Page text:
A. It fails to adequately address the possibility that many of the volunteers may not have understood what the psychological questionnaire was designed to measure.

All that matters is that the test did in fact measure self-esteem, regardless of whether the volunteers understood what the questionnaire was designed to measure. Choice (A) can be eliminated.

Quote:
B. It takes for granted that the volunteers with the highest levels of self-esteem had better social skills than did the other volunteers, even before the former volunteers had attained their high levels of self-esteem.

The author's line of reasoning does not involve taking this assumption for granted. If anything, the author assumes something closer to the opposite (that those with high self esteem had worse social skills before attaining their high levels of self esteem. Since (B) is inaccurate, it cannot be grounds for criticizing the author's argument and can be eliminated.

Quote:
C. It overlooks the possibility that people with very high levels of self-esteem may tend to have a less accurate perception of the strength of their own social skills than do people with moderate levels of self-esteem.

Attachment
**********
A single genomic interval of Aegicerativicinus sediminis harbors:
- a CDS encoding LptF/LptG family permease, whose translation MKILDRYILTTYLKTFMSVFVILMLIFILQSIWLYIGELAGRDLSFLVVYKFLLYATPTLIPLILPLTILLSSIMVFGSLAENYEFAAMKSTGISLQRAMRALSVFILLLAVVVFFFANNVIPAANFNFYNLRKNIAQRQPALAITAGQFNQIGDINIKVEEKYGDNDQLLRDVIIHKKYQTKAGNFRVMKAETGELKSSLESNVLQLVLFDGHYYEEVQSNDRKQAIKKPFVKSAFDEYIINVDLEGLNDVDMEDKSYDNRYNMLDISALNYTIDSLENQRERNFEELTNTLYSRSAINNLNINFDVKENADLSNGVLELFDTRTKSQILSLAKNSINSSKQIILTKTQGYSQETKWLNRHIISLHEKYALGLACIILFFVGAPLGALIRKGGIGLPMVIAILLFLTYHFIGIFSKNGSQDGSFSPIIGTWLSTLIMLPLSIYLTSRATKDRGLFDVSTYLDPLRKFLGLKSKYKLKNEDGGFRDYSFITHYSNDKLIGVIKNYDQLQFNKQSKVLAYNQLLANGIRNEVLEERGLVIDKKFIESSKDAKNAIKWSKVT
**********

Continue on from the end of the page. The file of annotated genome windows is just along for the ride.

What if volunteers with very high levels of self-esteem do tend to have a less accurate perception of the strength of their own social skills? In that case, the ratings those volunteers gave to describe their own social skills would be inaccurate, and we couldn't be sure which of the two groups (those with high levels of self-esteem and those with moderate levels of self-esteem) actually had better social skills. In other words, the ratings of the volunteers' social skills would not be reliable, so the ratings could not be used as valid evidence to support the author's conclusion. (C) looks pretty good.

Quote:
D. It relies on evidence from a group of volunteers that is too small to provide any support for any inferences regarding people in general.

Pay attention to the word choice in the last sentence: "This suggests that attaining an exceptionally high level of self-esteem greatly improves one’s social skills." The author does not say the evidence proves or confirms this conclusion. Thus, the author implicitly acknowledges that it is only a small sample. Regardless, evidence from a small sample can certainly suggest whether a certain theory is true. In other words, the evidence from the group of 100 volunteers certainly supports the author's conclusion, so (D) is not a valid criticism.